On January 22, 2020, I embarked on what was going to be one of my greatest adventures yet.
I planned on studying abroad in Dijon, France for the next four months: I would be taking French classes alongside students of numerous nationalities, as well as exploring the historically-fascinating and adorable town of Dijon. Little did I know that approximately a month and a half later, I would be frantically booking a flight home amidst the outbreak of COVID-19.
Not only was I unable to purchase souvenirs (sorry friends and family, no Dijon mustard or black currant jam for you) and visit the Musée des Beaux Arts, but I lost so much time with the wonderful people I had the pleasure of meeting while I was there. Fortunately, due to our digital age, I was still able to complete my courses online and receive full credit. The experience was less valuable due to the lack of immersion, and I'm sure my French did not improve as much as it would have had I actually remained in France, but I did manage to keep in touch with the close friends I had made, and I was able to see my professors and classmates through video chat.
Even though I was in the comfort of my home while finishing the semester, the video classes actually proved to be just as, if not more, tiring than those in person.
Despite my efforts to listen to the news, a podcast, or music in French at least once a day, constantly being surrounded by my English-speaking family made every French class video call a slap in the face.
Don't get me wrong, taking classes in France was exhausting, no matter how much fun they were, but the video class sessions were even more so. Reading body language is such a vital part of a conversation, especially one in which you're not speaking your native language. Quite frankly, being denied real human interaction was always draining and sometimes even disappointing.
Perhaps the strangest part of finishing the semester back home was feeling like the old version of myself while interacting with people I had met when I felt new.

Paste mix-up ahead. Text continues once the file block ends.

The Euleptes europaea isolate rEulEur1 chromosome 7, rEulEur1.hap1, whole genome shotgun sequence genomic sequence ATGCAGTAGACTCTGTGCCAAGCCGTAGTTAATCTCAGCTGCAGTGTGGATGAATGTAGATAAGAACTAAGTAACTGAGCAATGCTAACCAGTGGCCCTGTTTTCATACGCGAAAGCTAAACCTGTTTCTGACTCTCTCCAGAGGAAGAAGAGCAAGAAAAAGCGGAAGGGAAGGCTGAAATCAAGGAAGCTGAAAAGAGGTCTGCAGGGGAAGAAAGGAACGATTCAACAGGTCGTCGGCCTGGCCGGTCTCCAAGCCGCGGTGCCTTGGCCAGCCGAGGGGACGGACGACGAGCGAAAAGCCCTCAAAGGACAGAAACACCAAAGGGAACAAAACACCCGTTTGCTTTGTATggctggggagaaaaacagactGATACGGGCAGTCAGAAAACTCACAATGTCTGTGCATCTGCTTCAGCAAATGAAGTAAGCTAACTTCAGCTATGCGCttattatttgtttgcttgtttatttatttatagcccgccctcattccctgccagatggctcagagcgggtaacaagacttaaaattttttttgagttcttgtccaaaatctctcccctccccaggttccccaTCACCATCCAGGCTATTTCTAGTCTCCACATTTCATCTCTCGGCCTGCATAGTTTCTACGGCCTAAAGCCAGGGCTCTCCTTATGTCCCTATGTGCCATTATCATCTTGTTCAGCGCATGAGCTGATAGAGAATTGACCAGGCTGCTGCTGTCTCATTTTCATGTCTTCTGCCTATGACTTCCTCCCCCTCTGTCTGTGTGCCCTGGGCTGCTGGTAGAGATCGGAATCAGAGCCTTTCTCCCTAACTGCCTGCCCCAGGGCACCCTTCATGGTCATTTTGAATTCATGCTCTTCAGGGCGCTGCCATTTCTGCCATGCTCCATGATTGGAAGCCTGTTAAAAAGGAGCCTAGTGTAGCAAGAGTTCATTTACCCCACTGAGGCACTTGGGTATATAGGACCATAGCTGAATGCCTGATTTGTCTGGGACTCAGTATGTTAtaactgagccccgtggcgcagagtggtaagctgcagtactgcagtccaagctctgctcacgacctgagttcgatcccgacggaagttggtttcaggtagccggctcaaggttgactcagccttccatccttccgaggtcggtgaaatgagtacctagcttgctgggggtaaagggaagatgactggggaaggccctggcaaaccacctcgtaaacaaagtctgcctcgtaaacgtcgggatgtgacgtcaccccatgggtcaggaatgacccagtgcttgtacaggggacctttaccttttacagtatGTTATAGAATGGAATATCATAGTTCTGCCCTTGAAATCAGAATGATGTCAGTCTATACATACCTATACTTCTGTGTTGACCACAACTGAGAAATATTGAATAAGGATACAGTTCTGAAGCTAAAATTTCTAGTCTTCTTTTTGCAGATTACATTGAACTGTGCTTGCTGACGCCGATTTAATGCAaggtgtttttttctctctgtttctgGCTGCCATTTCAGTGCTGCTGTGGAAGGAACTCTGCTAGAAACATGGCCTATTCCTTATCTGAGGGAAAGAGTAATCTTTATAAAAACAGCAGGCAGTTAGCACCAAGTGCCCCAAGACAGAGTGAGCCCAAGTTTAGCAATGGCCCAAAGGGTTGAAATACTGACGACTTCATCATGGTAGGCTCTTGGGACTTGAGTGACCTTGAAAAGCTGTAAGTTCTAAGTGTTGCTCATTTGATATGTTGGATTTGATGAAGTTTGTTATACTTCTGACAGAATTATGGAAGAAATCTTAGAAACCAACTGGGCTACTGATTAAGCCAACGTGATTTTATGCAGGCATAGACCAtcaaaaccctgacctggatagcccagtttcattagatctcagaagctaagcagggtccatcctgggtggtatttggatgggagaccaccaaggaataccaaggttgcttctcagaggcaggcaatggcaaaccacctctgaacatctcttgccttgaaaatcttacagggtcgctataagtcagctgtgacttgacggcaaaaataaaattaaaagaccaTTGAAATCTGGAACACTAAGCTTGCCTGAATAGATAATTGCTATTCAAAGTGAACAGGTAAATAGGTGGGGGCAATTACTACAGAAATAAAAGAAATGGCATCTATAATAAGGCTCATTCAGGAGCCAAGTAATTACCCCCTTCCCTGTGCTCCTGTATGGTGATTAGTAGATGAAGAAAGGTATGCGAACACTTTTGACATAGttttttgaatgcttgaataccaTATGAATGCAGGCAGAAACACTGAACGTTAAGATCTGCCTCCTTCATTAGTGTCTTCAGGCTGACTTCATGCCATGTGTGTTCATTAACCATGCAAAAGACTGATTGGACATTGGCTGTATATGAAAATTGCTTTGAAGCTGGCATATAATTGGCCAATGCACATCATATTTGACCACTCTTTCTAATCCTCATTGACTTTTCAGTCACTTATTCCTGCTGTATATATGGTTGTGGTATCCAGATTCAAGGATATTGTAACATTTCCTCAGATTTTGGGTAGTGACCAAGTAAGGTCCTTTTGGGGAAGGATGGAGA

One of the reasons traveling is so exciting and fulfilling is because it's an opportunity for reinvention, even on miniscule, subconscious levels. Whoever you meet while abroad is meeting a specific version of yourself at a specific moment in time of great discovery and reflection. It's refreshing to meet people who have no context of your past whatsoever.
But alas, the power of home.
There is no doubt that I carried back with me the experiences, independence, and confidence I gained while abroad, but environment is everything. The second my flight touched down in Ohio, I was back in a place of a previous life with people who knew me well.
I appreciated the familiarity, especially during such an uncertain time, but it made conversations with French professors and FaceTime dates with friends that I met abroad a little surreal. I eventually settled in, but it never ceased to feel like a tug and pull between two different inventions of myself.
Nevertheless, I am more than grateful for the experience.
Not only will I cherish the month and a half that I did have in France, but I can guarantee that I am more prepared to travel internationally and have adventures than I was before I left. This is not only because I managed to travel home by myself despite the frenzy that comes with the beginning of a pandemic, but because I am so darn ready to leave the house.